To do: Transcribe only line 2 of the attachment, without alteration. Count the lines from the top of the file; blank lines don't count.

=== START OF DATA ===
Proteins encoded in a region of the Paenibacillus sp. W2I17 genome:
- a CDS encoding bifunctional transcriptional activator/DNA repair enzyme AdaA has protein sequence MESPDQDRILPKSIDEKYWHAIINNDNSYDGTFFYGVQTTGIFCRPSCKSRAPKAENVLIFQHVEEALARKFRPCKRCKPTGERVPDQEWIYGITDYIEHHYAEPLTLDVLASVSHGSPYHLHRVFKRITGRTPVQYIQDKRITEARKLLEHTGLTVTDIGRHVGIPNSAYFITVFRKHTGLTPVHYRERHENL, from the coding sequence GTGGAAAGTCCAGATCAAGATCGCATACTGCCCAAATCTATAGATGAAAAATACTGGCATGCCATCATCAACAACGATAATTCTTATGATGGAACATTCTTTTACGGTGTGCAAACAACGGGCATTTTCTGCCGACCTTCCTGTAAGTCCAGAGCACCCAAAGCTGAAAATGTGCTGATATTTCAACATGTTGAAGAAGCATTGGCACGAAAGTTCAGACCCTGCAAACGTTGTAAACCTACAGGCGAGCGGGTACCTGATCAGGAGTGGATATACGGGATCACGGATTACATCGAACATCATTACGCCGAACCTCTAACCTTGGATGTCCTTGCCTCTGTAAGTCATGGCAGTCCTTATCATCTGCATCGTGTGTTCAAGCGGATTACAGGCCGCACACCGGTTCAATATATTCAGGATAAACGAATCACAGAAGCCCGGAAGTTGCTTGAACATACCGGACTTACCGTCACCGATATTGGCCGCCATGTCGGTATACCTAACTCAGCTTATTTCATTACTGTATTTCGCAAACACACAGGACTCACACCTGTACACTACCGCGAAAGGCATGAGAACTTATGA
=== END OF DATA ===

- a CDS encoding bifunctional transcriptional activator/DNA repair enzyme AdaA has protein sequence MESPDQDRILPKSIDEKYWHAIINNDNSYDGTFFYGVQTTGIFCRPSCKSRAPKAENVLIFQHVEEALARKFRPCKRCKPTGERVPDQEWIYGITDYIEHHYAEPLTLDVLASVSHGSPYHLHRVFKRITGRTPVQYIQDKRITEARKLLEHTGLTVTDIGRHVGIPNSAYFITVFRKHTGLTPVHYRERHENL, from the coding sequence GTGGAAAGTCCAGATCAAGATCGCATACTGCCCAAATCTATAGATGAAAAATACTGGCATGCCATCATCAACAACGATAATTCTTATGATGGAACATTCTTTTACGGTGTGCAAACAACGGGCATTTTCTGCCGACCTTCCTGTAAGTCCAGAGCACCCAAAGCTGAAAATGTGCTGATATTTCAACATGTTGAAGAAGCATTGGCACGAAAGTTCAGACCCTGCAAACGTTGTAAACCTACAGGCGAGCGGGTACCTGATCAGGAGTGGATATACGGGATCACGGATTACATCGAACATCATTACGCCGAACCTCTAACCTTGGATGTCCTTGCCTCTGTAAGTCATGGCAGTCCTTATCATCTGCATCGTGTGTTCAAGCGGATTACAGGCCGCACACCGGTTCAATATATTCAGGATAAACGAATCACAGAAGCCCGGAAGTTGCTTGAACATACCGGACTTACCGTCACCGATATTGGCCGCCATGTCGGTATACCTAACTCAGCTTATTTCATTACTGTATTTCGCAAACACACAGGACTCACACCTGTACACTACCGCGAAAGGCATGAGAACTTATGA